Congressional documents concern a wide variety of subjects and include all papers ordered printed by the House or Senate apart from congressional committee reports. As described by the Government Publishing Office (GPO), congressional documents “may include reports of executive departments and independent organizations, reports of special investigations made for Congress, and annual reports of non-governmental organizations.” Researchers also frequently ask us for assistance in finding Senate treaty documents, which contain the “the text of a Treaty as it is submitted to the U.S. Senate for ratification by the President of the United States.” House and Senate document citations include the number of the Congress and the number of the document. For example, S.Doc. 114-15 indicates the fifteenth document from the 114th Congress. Similarly, an example of a Senate treaty document is Treaty Doc. 114-1.
Congress.gov - Congress.gov provides free access to full-text Senate treaty documents dating back to 1995. If you know the citation, you can search for it. If you do not have a citation, Congress.gov’s facets make it easy to browse for a treaty document. Facets available include Congress, status of a treaty document, and treaty topic. You can use the facets in combination with one another to quickly narrow down your results.
ProQuest Congressional – ProQuest Congressional is a subscription database available at many law firms and law schools that includes congressional documents dating back to 1817. To search for congressional documents, you can perform a basic search and limit your search to House and Senate document under document type. If you have a citation, click on “legislative and executive publications” at the top, then choose “search by number,” and “bibliographic citations.” Next, under publication number, use the drop-down to choose a House or Senate document or Treaty Document under “type,” select the Congress, and type in the publication number. If you scroll down, you can also look for congressional documents by inputting a U.S. Serial Set volume number.
ProQuest Legislative Insight – The ProQuest Legislative Insight subscription database is also available at many law schools and law firms, and allows you to type a citation to a public law, U.S. Statutes at Large citation, or enacted bill number, and retrieve a compiled legislative history that may include House and Senate documents.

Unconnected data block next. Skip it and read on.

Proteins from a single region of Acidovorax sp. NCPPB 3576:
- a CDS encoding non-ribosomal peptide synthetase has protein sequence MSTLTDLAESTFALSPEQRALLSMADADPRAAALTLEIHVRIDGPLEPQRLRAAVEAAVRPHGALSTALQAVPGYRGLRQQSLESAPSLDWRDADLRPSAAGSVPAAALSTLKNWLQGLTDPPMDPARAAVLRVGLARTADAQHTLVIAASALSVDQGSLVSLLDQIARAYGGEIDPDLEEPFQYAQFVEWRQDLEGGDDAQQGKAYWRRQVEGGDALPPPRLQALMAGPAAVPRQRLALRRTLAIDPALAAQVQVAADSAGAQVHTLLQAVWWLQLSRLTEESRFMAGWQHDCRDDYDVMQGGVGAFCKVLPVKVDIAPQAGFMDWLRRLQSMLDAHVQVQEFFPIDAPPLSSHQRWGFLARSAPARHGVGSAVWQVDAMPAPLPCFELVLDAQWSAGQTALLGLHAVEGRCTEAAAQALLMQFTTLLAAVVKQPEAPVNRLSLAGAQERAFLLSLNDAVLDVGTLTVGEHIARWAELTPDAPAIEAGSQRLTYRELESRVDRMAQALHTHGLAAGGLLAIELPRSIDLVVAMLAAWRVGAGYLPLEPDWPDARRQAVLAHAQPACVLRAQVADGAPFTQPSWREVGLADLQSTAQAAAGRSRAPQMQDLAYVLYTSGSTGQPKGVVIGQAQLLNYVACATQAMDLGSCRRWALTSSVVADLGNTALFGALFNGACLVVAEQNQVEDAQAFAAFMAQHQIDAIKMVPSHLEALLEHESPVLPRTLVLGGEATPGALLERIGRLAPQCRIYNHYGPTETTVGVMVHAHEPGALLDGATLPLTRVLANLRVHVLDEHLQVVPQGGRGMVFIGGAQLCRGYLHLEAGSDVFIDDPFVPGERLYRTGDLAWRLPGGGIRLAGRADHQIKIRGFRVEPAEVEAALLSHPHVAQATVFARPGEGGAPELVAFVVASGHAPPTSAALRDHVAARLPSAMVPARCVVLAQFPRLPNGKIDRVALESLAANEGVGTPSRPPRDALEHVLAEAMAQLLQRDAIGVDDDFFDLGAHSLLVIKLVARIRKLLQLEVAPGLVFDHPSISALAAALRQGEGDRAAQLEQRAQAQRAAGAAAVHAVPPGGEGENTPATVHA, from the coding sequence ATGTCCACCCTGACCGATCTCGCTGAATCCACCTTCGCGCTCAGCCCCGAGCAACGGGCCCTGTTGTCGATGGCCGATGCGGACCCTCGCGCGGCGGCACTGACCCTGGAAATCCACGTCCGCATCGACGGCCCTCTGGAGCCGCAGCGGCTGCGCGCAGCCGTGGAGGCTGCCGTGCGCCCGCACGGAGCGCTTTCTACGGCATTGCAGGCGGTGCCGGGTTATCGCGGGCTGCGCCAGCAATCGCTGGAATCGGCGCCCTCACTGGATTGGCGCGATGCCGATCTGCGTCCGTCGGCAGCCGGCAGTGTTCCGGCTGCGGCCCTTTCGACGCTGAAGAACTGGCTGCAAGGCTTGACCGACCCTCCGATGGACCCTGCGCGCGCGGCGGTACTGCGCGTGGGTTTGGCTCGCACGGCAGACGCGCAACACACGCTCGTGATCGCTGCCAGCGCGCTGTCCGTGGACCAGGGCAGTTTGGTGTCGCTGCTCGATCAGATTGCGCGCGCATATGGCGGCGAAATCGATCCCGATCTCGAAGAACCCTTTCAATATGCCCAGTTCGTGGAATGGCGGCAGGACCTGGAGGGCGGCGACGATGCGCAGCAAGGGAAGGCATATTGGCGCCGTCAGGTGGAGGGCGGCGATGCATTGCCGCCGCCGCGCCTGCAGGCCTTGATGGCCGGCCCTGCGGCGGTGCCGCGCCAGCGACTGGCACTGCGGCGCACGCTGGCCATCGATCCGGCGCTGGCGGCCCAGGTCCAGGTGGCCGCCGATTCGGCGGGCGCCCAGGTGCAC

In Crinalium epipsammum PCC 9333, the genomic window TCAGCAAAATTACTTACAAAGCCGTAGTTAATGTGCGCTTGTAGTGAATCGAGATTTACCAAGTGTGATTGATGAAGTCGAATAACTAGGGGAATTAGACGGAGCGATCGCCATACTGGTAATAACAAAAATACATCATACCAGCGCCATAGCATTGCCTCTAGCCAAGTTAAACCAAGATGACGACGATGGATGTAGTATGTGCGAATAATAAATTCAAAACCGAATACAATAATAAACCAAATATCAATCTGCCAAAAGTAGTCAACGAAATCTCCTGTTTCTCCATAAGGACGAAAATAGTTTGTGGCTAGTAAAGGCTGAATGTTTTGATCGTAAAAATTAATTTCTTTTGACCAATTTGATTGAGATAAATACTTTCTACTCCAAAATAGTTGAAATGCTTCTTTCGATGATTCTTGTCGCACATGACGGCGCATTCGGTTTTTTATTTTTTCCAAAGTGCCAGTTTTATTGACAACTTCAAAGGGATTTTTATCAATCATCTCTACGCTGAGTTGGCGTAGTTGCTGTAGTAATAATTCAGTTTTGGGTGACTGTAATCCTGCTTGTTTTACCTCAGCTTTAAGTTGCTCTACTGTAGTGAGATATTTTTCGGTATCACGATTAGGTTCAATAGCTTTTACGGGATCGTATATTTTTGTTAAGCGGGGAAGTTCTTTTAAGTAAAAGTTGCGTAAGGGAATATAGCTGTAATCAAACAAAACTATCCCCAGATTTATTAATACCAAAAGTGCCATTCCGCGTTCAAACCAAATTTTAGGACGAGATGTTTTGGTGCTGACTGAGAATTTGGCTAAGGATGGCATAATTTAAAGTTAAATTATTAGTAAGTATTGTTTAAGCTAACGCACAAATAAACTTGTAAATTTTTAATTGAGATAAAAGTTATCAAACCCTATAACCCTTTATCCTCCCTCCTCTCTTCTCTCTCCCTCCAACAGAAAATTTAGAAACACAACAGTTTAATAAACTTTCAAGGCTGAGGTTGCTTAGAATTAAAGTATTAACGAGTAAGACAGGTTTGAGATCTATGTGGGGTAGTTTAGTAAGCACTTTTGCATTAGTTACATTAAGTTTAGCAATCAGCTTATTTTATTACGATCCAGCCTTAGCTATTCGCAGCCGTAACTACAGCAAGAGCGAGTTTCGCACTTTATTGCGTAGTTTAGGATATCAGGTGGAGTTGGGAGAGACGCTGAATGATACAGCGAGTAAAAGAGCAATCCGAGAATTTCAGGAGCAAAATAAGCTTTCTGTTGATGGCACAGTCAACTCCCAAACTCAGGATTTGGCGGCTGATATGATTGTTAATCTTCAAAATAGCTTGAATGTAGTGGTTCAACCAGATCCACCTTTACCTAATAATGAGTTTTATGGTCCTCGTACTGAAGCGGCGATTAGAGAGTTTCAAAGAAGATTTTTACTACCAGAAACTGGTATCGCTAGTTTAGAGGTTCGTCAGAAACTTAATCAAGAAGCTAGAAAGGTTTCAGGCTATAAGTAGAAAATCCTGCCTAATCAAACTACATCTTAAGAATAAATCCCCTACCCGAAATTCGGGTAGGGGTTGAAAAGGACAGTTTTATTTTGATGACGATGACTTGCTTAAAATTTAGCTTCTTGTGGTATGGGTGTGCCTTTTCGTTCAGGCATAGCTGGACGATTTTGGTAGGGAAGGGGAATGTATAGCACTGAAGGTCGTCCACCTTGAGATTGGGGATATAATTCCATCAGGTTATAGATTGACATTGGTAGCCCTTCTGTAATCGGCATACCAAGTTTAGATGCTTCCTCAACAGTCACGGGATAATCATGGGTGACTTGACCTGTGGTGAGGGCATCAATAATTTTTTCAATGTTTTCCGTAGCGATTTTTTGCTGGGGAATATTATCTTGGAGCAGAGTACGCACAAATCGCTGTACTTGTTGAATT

U.S. Congressional Serial Set – The U.S. Congressional Serial Set includes a variety of information, including congressional documents. A citation to the U.S. Serial Set takes the form of a volume number. From there, you will then look for the relevant document number. The U.S. Serial Set has a variety of access points, including subject, keyword, name, reported bill number indexes, and a sequential list of titles and reference information for documents for each session of Congress. To access the U.S. Serial Set in print or on microfiche, visit a Federal Government Depository Library near you.
Congressional Information Service (CIS) Resources – The Congressional Information Service (CIS) provides two resources that are likely of interest to researchers in this area. First, the CIS Annual and the monthly publication, CIS Index to Publications of the U.S. Congress, which we have mentioned in previous legislative history-related posts, indexes and abstracts congressional publications, such as congressional documents, since 1970. The CIS also produces the CIS Senate Executive Documents and Reports, which provides coverage of Senate treaty documents from 1817 to 1969.
Century of Lawmaking for a New Nation – Century of Lawmaking for a New Nation contains the U.S. Serial Set, including select congressional documents, from 1817-1917. For documents predating the U.S. Serial Set, turn to the American State Papers collection, which is also available on Century of Lawmaking and covers the period from 1789 to 1838.
Readex Serial Set – Readex is a subscription database that provides access to the U.S. Serial Set, which includes congressional documents. There are multiple access points, including a subject index, an a to z index, a personal names index, an index by names of acts, an index by geographic name, and you can browse documents by Congress. You can also search for a citation or perform a search within the full text.
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